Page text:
October 9, 2015

MEDIA STOMP | Down the Panel Hole: Five Gateway Comics

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By MARK KASVIN

Comics and games, once considered quite niche, are, as I have mentioned before, gradually opening up to wider audiences and becoming more accepted as part of what is considered to be “mainstream.” Thus, I feel it’s important to ease those unfamiliar into the media that have a reputation for being difficult to get into.

I decided to come up with a quick list of five comics for those of you out there who have even the slightest interest in comics. This list is not in any particular order and consists only of comics that I have read myself.

There are dozens, maybe even hundreds of books or series out there that I could recommend, but these five are the ones that I could pick off the top of my head.

Here we go:

Photo Courtesy of Jeff Smith

Photo Courtesy of Jeff Smith

Bone (1994-2004)

Bone, written and drawn by Jeff Smith, opens with the cartoonish Fone Bone stranded in a wasteland with his cousins, Phoney Bone and Smiley Bone, having been run out of Boneville. The three are whisked away by a mysterious locust swarm to a vast, fantasy valley, where they are caught up in a conflict between the valley’s denizens and the dark forces that threaten them. Smith’s characters are compelling as hell and his designs and layouts are stunning to behold.

You can get it either in separate collected paperbacks that bundle several issues together or an entire omnibus that collects the whole series (which is actually pretty cheap as far as omnibuses go).

 

Photo Courtesy of DC Comics

Photo Courtesy of DC Comics

Watchmen (1986-87)

Written by Alan Moore, drawn by Dave Gibbons and colored by John Higgins, Watchmen is a giant in the comic industry. It has made a lot of lists as more-or-less essential if you want to get into comics. Set in an alternate 1980s where America won the Vietnam War and has undergone several periods of costumed-vigilante craze, the story kicks off with the sudden murder of The Comedian, one of the few superheroes to be sanctioned by the government.

Whereas I recommend Bone for its sheer accessibility and compelling nature, I recommend Watchmen because of how big of a game-changer it was for the medium. So many tropes and devices you see in comics that come out today, both literary and visual, owe a lot to Watchmen. The creators did things that few others had done before its publication and it’s almost a cliché at this point to list it as a must-read. Bonus points for the fact that it’s easily obtainable in a collected edition.

 

Photo Courtesy of Vertigo

Photo Courtesy of Vertigo

The Sandman (1989-96)

The Sandman is a long-running series penned by book darling Neil Gaiman and drawn by a variety of artists. Here I’m recommending the initial run that was published from 1989 to 1996. Whereas Watchmen changed the game for comics, Sandman pushed the boundaries of its subject matter.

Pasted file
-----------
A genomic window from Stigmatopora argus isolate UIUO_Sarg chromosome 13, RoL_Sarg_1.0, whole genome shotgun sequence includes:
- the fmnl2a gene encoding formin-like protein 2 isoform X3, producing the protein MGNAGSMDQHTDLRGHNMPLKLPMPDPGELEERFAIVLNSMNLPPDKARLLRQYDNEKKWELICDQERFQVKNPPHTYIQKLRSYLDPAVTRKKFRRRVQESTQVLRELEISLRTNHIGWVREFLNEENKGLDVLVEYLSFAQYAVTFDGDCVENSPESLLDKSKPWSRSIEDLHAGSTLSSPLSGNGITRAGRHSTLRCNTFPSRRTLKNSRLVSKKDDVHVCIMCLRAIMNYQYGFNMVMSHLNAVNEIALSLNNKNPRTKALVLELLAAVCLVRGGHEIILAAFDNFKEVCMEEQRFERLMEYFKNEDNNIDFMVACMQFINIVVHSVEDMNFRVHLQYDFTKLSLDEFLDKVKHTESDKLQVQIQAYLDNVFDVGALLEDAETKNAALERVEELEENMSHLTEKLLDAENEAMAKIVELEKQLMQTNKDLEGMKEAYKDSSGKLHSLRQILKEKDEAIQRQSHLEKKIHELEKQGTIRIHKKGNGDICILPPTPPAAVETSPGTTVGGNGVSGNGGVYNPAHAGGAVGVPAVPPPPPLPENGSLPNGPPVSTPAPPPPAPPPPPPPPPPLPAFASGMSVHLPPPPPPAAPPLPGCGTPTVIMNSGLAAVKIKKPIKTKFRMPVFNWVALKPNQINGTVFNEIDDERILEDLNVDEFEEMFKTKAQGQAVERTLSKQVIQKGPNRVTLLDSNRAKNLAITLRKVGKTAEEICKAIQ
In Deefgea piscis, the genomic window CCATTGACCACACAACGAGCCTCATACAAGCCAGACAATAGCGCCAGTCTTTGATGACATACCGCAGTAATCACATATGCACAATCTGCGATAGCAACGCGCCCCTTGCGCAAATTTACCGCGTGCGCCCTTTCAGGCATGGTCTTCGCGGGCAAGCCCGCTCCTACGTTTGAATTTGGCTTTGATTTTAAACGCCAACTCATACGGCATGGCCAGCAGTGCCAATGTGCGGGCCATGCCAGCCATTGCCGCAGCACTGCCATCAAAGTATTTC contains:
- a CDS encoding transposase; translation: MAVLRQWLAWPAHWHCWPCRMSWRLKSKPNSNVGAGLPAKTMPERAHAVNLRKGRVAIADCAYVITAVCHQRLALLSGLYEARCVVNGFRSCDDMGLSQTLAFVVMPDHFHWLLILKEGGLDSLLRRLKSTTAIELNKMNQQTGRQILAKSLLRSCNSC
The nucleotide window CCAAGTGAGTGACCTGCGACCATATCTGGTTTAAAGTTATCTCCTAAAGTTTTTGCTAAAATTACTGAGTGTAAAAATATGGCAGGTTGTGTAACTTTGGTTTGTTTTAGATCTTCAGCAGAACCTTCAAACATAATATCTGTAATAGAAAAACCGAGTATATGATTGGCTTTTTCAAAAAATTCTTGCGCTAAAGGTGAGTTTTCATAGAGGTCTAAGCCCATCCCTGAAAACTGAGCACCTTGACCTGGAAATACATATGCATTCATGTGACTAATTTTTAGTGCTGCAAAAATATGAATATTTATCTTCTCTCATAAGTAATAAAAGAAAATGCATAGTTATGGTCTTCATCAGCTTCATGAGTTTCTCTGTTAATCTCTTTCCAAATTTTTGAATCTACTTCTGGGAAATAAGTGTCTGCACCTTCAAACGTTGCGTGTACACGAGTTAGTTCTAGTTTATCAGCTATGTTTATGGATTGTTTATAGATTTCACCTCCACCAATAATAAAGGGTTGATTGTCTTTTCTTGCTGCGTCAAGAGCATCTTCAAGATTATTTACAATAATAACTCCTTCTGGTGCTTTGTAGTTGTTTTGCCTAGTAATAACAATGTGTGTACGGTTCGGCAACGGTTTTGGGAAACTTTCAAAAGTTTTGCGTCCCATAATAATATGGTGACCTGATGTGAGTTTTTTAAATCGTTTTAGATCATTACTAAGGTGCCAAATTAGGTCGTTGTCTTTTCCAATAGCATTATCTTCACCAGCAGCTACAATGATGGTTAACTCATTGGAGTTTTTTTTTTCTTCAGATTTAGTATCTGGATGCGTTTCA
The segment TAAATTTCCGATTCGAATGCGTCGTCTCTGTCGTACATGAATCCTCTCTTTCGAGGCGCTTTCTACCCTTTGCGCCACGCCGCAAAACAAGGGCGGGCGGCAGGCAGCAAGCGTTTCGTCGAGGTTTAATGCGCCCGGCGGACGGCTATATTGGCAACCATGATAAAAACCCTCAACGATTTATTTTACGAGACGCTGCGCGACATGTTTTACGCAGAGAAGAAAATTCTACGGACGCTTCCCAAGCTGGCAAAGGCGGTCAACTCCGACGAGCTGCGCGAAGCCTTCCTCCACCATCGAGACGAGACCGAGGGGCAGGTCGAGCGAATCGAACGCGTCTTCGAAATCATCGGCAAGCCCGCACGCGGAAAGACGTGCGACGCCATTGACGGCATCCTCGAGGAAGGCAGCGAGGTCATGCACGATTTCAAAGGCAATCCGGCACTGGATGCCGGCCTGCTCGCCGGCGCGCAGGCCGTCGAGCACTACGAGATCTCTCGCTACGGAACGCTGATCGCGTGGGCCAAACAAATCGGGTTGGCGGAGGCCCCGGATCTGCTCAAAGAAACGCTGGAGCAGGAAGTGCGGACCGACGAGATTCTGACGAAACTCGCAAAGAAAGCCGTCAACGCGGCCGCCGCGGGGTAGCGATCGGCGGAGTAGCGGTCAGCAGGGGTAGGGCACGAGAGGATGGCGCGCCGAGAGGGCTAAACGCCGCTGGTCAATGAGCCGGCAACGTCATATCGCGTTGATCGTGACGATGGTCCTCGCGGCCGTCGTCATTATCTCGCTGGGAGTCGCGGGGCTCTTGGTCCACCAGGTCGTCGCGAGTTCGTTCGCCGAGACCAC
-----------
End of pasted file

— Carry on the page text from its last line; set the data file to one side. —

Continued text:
The series consists of several self-contained stories detailing the journeys of Dream, the personification of dreams who is called by many names throughout the series, as he faces several challenges from the mythological and metaphysical realms, and also from his forays into the human world. This series is a good example of how wide a range of subject matter can be explored by the medium. It’s excellently written and drawn and is collected in several volumes.

 

Photo Courtesy of Pantheon Books

Photo Courtesy of Pantheon Books

Asterios Polyp (2009)

Now, whereas The Sandman pushes the boundaries in terms of subject matter, Asterious Polyp pushes boundaries in terms of form. Writer-artist David Mazzucchelli tells the story of a down-on-his-luck Cornell architecture professor Asterios Polyp, who delves into his past after losing his apartment to a fire as he tries to figure out his direction in life.

Each character has a different design style and word bubble font. Traditional square panels are sometimes done away with entirely. It’s a madcap character study and perhaps my favorite among this list. Plus, it’s all contained in one book! No need to worry about volumes.

 

Photo Courtesy of Oni Press

Photo Courtesy of Oni Press

Scott Pilgrim (2004-2010)

This series is a ton of fun. Everything from the art to the humor brims with infectious charm and style. Creator Bryan Lee O’Malley integrates tropes and conventions taken from geek culture into Scott’s story as a recent college grad who has to come to grips with being a fully functioning adult as he goes on a quest to vanquish his girlfriend’s seven evil exes.

Out of the five I’ve listed, it’s maybe the most light-hearted, but it still manages to be compelling nonetheless. It was released over six volumes, which can easily be found in a boxed set.

That’s my list! Let me know what you guys think. Happy reading!

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